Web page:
Net Present Value (NPV) Calculator (for Fixed and Variable Discount Rates)

Net present value is one of the most common indicators and evaluation techniques for investments. It is used to assess investments in or determine the fair value of financial instruments. In companies, NPV is a popular way of comparing and evaluating different investment alternatives, e.g. comparing and selecting a machine or a project.

This calculator will help you determine the net present value for each investment. You can insert both a fixed discount rate that remains constant as well as a variable discount rate. The latter is particularly useful if you compare financial investments with a benchmark, i.e. an interest rate curve.

The NPV Calculators

Determine which type of discount rate you like to use. You can select a fixed discount rate that remains constant over the entire time horizon of your forecast. Thus, one assumption about the discount rate would be enough.

Alternatively, you can choose ‘variable discount rate’. With this selection, you can define an individual discount rate for each period. This option is sensible if you assume changing interest rates or need to calculate the NPV against an interest rate curve.

Choose the type of discount rate and fill in the initial investment, discount rate(s), the net cash flows for each period and a residual value, if applicable.

The calculator will automatically determine the net present value.

Calculator for Net Present Value (NPV) using a Constant Discount Rate

Calculator for Net Present Value (NPV) using a Constant Discount Rate

Required Input Data

To perform the calculation, you will need to provide the following input parameters:

Discount Rate

If you use this calculator for annual cash flow projections, fill in the annualized discount rates. If you intend to use this calculator for monthly or quarterly cash flows, adjust the discount rate accordingly.


The first cash flow in a series of cash flows is typically the investment. In this calculator, the investment is treated as occurring in period 0 while subsequent cash flows take place in periods 1, 2, 3, etc. Thus, the initial investment will not be discounted.

Enter the initial investment as a negative amount which represents an outflow.

Net Cash Flow Forecast

You will need to project cash flows for the time horizon of the investment (the calculator supports max. 6 periods).

For financial investments, cash flows per period are normally interest, dividend and amortization payments less cost of the investment.

The cash flows of project and asset investments in companies will normally involve all internal and external costs and the expected benefits, e.g. revenues and revenue increases or savings.

The net cash flow is the sum of inflows less the sum of outflows per period.  

Residual Value

If the tenor of an investment exceeds the time horizon of the detailed cash flow forecast, a residual value represents the remaining value of an asset at the end of the projection. Typical examples of residual values are a perpetuity (i.e. an infinite annual return), a market value, disposal costs or salvation value.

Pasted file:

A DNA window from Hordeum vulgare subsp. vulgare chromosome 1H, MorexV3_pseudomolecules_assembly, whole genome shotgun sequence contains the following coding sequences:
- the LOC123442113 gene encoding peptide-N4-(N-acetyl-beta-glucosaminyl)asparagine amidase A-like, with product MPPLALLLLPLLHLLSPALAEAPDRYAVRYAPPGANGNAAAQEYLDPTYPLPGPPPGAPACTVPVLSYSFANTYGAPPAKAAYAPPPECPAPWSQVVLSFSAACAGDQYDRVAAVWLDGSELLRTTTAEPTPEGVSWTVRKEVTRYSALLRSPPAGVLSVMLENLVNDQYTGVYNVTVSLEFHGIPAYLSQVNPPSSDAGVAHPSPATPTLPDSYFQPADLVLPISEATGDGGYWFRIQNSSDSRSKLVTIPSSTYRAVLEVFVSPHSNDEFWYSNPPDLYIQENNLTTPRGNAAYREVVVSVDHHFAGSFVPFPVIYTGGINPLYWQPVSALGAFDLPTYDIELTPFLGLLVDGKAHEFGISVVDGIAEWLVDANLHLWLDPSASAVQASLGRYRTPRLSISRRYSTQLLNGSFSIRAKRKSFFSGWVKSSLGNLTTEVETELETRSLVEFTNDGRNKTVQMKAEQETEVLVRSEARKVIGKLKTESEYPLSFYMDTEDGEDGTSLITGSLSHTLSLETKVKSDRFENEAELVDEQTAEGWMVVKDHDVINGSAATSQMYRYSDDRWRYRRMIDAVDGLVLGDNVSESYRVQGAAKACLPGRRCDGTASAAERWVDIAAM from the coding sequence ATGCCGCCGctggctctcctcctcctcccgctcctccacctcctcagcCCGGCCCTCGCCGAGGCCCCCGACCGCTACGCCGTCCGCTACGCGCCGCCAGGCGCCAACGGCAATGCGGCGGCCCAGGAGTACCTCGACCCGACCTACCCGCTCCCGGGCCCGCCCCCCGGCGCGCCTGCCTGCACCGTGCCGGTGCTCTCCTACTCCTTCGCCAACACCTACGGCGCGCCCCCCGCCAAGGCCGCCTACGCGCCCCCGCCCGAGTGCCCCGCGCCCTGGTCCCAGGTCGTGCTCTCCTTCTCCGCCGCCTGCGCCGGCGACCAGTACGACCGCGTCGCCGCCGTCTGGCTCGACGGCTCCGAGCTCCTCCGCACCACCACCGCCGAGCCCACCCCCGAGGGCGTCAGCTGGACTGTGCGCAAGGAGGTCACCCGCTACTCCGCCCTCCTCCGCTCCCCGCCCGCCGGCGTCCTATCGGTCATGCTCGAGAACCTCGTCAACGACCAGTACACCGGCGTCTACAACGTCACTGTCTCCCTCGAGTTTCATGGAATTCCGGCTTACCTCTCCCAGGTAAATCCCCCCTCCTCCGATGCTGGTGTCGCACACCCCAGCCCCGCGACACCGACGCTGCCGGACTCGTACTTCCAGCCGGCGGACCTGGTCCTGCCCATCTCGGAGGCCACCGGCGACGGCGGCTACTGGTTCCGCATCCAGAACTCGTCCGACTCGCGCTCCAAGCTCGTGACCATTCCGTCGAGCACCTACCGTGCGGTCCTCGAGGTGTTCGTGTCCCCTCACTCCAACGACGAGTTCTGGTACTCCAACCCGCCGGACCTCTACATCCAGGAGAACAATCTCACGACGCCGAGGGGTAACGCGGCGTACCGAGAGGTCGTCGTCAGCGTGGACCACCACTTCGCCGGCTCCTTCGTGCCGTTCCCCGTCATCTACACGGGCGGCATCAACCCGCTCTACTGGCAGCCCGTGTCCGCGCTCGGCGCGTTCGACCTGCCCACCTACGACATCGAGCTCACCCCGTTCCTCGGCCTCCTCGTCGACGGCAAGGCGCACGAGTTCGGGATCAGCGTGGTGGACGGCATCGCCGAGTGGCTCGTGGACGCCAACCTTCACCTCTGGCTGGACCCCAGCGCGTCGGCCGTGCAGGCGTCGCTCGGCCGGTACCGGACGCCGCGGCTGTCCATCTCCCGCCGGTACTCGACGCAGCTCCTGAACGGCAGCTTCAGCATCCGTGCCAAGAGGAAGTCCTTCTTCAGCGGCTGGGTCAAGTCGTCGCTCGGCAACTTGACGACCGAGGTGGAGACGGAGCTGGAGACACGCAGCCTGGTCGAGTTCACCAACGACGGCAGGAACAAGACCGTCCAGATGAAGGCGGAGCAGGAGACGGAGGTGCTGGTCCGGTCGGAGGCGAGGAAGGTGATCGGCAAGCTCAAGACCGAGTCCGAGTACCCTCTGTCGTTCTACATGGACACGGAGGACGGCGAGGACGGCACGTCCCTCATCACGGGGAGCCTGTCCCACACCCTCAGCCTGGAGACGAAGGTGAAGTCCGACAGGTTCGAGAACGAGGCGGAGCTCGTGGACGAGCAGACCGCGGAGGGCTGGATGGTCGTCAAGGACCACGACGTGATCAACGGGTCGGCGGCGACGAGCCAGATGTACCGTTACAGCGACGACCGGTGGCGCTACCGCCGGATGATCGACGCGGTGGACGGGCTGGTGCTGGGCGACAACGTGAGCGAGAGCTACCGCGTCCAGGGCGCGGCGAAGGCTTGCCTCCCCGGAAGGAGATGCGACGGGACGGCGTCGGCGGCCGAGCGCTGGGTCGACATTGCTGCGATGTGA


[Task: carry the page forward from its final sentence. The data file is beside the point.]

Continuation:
How Is the Net Present Value Calculated?

The Calculation of the NPV requires the following steps (source):

Projecting Cash Flows

One of the key inputs is the series of net cash flows. Project the expected inflows and outflows of an investment.

Inflows may be dividends, interest payments, amortization, and, in case of physical assets any revenues and returns earned with those assets.

Outflows consist of all costs related to the investment. When you are assessing fixed assets, do not include depreciation here. The decline of value over time will be represented in the residual value which is the expected remaining value at the end of the forecast horizon.

Assumptions of the NPV Calculation

Before you start calculating the NPV, you will need a couple of other assumptions, namely the discount rate and the residual value.

You can use a constant discount rate if you expect a flat interest rate curve that does not change over time. This approach is also common among companies assessing investments – they might use their cost of funds or their return rate expectation as a discount rate.

For financial investment, a comparison with market rates or other financial instruments’ returns may be more appropriate. In this case, the discount rate will differ among the projection periods.

You might also consider adding a ‘risk premium’ for later periods or for certain types of cash flows. If enterprises invest in fixed assets, for instance, certain elements of the outflows are certain (e.g. rental payments or maintenance cost) while projected revenues may be subject to some ambiguity. This can be represented by using a risk-adjusted interest rate for different types of cash flows.

You will also have to make a decision whether a residual value is to be taken into account. This is normally the case if the lifecycle of an investment goes beyond the end period of the detailed cash flow projection.

Discounting Cash Flows and Calculate NPV

Lastly, the cash flows need to be discounted using the cash flows and the discount rate as defined in the previous steps.

The Net Present Value Formula

The formula to Calculate the Net Present value is:

In words: the net present value is the sum of the present values of each and every cash flows in your projection, calculated by using the applicable discount rate.

Final thoughts

We hope that you have found this calculator useful. Make sure you check out the other calculators in our Finance category and feel free to share your feedback with us.